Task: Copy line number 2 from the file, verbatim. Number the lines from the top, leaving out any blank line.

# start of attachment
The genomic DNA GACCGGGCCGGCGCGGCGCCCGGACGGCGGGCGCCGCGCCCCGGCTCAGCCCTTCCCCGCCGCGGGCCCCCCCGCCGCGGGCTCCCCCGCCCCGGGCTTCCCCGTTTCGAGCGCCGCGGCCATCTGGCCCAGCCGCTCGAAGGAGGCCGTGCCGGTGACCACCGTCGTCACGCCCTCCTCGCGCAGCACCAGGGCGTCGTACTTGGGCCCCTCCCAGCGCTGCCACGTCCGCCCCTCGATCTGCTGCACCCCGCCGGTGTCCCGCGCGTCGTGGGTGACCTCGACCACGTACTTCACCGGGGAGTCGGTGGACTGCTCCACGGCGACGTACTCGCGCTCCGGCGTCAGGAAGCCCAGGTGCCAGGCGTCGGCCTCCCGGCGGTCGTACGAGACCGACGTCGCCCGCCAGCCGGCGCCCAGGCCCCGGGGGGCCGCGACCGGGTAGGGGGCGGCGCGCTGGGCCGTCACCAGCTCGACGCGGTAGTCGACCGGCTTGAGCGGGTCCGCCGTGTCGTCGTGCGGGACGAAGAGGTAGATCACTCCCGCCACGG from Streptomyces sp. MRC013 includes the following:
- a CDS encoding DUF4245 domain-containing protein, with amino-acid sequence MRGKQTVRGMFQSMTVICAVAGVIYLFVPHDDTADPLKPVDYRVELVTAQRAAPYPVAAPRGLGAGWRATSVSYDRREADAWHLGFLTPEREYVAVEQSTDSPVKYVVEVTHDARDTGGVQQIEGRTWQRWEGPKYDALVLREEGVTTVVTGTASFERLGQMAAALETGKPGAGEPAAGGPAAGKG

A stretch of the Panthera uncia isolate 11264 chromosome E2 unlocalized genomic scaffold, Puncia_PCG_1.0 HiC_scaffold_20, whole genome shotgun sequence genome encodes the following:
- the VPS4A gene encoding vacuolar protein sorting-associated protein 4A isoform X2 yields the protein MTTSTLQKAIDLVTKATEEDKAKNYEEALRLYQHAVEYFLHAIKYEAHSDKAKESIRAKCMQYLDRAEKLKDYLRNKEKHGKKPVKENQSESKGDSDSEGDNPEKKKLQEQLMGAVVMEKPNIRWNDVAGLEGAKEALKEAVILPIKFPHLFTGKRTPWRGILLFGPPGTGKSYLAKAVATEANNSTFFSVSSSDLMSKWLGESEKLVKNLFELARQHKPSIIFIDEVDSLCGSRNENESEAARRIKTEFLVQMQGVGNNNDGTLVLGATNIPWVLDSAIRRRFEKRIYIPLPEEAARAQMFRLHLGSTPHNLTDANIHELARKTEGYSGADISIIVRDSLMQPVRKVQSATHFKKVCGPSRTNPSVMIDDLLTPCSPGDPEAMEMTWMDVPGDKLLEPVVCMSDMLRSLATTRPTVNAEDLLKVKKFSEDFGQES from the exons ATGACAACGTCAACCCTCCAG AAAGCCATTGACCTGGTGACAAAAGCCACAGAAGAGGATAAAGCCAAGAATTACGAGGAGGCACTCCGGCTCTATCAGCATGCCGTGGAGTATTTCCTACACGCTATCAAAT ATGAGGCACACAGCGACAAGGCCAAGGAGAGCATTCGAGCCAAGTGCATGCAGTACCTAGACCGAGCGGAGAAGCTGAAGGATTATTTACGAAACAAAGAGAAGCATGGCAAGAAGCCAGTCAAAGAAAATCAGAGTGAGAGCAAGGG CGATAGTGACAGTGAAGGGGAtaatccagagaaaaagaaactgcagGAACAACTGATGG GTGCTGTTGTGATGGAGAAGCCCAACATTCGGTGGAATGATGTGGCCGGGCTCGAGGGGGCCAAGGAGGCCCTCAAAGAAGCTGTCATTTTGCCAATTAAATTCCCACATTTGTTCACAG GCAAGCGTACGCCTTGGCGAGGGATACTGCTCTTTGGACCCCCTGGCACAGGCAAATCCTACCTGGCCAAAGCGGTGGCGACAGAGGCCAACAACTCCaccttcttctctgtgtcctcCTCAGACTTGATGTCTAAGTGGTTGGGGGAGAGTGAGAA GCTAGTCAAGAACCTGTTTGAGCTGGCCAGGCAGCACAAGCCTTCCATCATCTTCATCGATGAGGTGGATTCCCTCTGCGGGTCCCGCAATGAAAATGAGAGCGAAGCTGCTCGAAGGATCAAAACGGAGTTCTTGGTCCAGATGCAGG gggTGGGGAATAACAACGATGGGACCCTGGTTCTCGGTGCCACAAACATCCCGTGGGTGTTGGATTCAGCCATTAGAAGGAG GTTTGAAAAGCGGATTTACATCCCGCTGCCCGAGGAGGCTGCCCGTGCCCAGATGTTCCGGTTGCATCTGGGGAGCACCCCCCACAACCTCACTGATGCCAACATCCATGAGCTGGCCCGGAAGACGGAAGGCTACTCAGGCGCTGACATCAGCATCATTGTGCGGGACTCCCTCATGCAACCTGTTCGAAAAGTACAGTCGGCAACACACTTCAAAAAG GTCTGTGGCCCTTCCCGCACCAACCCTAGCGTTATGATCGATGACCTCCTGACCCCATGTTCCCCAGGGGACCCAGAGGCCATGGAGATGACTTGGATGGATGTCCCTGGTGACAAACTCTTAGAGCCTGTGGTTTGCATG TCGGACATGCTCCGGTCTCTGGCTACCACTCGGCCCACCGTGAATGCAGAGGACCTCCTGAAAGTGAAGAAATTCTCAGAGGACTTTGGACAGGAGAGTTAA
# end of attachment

- a CDS encoding DUF4245 domain-containing protein, with amino-acid sequence MRGKQTVRGMFQSMTVICAVAGVIYLFVPHDDTADPLKPVDYRVELVTAQRAAPYPVAAPRGLGAGWRATSVSYDRREADAWHLGFLTPEREYVAVEQSTDSPVKYVVEVTHDARDTGGVQQIEGRTWQRWEGPKYDALVLREEGVTTVVTGTASFERLGQMAAALETGKPGAGEPAAGGPAAGKG